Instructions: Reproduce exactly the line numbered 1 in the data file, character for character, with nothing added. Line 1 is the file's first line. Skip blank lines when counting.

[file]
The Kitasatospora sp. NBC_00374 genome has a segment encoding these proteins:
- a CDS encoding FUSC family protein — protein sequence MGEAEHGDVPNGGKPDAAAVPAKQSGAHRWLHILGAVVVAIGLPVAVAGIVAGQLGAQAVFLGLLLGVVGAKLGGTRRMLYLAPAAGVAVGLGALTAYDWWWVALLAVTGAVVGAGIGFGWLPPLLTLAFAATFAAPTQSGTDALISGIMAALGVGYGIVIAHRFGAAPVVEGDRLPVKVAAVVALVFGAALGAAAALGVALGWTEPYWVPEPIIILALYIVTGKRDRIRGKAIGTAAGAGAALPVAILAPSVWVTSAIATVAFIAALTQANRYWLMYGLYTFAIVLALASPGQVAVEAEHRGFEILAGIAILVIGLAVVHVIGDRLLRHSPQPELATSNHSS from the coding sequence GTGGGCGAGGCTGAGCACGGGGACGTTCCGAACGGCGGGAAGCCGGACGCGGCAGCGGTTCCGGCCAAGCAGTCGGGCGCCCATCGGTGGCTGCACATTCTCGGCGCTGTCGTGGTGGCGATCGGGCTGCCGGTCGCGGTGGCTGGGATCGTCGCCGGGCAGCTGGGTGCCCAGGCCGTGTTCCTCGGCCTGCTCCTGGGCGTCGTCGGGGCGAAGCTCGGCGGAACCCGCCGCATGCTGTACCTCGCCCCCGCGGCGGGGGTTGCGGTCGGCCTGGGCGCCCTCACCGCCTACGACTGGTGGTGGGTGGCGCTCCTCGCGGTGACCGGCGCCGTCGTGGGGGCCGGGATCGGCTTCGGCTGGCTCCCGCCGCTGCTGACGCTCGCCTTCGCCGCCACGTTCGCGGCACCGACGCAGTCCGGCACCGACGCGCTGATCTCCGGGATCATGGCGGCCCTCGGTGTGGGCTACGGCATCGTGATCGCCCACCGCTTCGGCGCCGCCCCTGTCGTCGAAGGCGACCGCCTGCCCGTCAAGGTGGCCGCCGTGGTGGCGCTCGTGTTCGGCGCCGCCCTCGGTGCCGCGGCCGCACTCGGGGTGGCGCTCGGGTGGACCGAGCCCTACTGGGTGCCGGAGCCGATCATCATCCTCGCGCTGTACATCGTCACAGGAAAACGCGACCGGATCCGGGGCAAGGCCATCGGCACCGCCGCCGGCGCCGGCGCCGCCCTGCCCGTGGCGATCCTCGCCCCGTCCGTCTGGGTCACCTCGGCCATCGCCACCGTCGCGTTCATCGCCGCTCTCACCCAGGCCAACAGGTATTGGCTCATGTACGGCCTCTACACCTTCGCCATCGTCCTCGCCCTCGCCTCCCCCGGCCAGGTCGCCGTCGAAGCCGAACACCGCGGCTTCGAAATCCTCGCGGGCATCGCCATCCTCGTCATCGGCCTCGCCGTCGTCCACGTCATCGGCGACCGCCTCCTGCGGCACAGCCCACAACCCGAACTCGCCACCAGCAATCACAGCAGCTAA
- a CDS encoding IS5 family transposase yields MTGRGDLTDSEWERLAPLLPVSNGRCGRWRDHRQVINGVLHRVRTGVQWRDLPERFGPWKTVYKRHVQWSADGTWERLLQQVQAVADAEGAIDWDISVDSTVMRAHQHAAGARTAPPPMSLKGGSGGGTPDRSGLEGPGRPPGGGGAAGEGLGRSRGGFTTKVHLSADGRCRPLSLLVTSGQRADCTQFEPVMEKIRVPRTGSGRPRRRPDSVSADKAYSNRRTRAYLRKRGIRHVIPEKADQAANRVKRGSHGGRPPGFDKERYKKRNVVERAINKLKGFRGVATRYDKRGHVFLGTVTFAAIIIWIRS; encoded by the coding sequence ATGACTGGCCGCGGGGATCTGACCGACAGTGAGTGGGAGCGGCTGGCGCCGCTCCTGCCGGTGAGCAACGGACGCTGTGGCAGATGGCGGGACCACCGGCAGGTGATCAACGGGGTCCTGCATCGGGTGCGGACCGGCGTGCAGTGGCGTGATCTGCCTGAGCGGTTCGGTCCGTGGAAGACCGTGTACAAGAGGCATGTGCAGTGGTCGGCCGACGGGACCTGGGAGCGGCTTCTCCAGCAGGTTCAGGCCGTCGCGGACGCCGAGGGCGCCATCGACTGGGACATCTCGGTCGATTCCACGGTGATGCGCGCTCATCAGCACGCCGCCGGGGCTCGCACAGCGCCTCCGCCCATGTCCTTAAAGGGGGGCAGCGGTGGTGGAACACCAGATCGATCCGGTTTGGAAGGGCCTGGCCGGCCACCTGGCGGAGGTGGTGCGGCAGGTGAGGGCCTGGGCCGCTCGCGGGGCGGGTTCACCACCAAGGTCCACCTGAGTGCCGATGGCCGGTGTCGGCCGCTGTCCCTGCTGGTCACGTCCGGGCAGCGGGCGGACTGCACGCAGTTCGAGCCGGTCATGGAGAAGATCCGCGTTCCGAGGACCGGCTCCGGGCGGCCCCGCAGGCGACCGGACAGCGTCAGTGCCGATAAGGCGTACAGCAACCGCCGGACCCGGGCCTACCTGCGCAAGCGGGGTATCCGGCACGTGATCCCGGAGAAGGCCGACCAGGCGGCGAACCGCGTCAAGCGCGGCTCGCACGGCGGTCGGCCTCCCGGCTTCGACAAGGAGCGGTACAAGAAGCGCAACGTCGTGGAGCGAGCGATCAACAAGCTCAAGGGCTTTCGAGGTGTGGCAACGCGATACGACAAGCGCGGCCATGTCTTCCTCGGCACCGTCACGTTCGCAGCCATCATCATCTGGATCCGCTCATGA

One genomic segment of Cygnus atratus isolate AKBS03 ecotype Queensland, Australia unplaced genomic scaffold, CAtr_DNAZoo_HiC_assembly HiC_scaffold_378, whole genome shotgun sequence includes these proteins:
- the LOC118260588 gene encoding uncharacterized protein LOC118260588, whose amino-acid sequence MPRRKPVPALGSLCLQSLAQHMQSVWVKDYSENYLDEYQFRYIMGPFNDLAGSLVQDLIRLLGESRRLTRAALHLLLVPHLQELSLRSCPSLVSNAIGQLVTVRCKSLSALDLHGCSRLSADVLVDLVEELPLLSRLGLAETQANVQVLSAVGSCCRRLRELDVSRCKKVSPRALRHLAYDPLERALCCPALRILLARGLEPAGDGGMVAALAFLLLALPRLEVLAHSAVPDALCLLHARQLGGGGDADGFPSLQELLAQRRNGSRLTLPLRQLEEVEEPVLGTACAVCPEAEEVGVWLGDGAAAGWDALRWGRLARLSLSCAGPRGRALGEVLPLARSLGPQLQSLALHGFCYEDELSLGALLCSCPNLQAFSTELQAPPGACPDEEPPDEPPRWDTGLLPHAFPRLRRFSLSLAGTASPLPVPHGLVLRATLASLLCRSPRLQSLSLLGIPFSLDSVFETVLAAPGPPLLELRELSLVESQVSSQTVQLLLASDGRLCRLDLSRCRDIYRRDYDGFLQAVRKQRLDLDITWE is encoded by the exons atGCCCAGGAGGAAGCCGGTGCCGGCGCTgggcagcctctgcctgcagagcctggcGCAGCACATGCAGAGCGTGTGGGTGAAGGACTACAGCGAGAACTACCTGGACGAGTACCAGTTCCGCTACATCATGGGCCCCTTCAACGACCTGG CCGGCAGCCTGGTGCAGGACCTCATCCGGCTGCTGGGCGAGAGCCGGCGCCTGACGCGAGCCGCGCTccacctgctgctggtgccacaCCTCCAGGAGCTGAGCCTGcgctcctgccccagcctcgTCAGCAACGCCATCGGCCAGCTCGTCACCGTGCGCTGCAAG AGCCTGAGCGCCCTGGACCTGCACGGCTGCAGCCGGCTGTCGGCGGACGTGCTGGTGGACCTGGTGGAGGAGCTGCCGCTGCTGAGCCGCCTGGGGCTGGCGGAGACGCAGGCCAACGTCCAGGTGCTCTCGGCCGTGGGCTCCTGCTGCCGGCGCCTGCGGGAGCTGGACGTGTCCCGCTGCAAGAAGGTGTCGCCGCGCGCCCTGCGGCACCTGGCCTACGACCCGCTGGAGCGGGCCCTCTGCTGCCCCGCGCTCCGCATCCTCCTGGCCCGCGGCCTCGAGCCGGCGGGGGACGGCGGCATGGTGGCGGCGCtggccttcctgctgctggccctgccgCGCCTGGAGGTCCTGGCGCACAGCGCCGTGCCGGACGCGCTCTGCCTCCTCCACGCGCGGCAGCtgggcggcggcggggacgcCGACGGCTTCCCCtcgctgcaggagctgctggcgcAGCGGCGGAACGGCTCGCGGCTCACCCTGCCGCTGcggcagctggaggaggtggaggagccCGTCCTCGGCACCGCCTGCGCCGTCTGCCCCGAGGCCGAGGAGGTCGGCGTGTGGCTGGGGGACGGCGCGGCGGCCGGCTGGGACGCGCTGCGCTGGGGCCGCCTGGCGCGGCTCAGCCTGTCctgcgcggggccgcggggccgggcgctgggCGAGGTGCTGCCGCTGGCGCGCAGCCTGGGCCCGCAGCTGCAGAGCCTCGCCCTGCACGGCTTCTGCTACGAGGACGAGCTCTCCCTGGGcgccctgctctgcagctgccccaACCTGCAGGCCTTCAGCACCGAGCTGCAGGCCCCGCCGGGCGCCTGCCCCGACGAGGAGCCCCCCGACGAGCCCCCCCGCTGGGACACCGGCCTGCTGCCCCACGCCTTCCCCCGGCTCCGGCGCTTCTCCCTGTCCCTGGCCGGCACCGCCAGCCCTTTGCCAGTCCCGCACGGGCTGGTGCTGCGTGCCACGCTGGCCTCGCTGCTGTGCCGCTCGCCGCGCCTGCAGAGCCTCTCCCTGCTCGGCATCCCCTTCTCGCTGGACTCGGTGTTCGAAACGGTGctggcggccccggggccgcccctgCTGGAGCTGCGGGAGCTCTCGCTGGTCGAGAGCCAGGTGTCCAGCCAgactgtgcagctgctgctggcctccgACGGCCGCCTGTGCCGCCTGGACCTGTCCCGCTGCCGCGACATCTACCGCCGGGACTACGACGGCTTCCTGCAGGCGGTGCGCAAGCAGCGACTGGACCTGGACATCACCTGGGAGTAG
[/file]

The Kitasatospora sp. NBC_00374 genome has a segment encoding these proteins: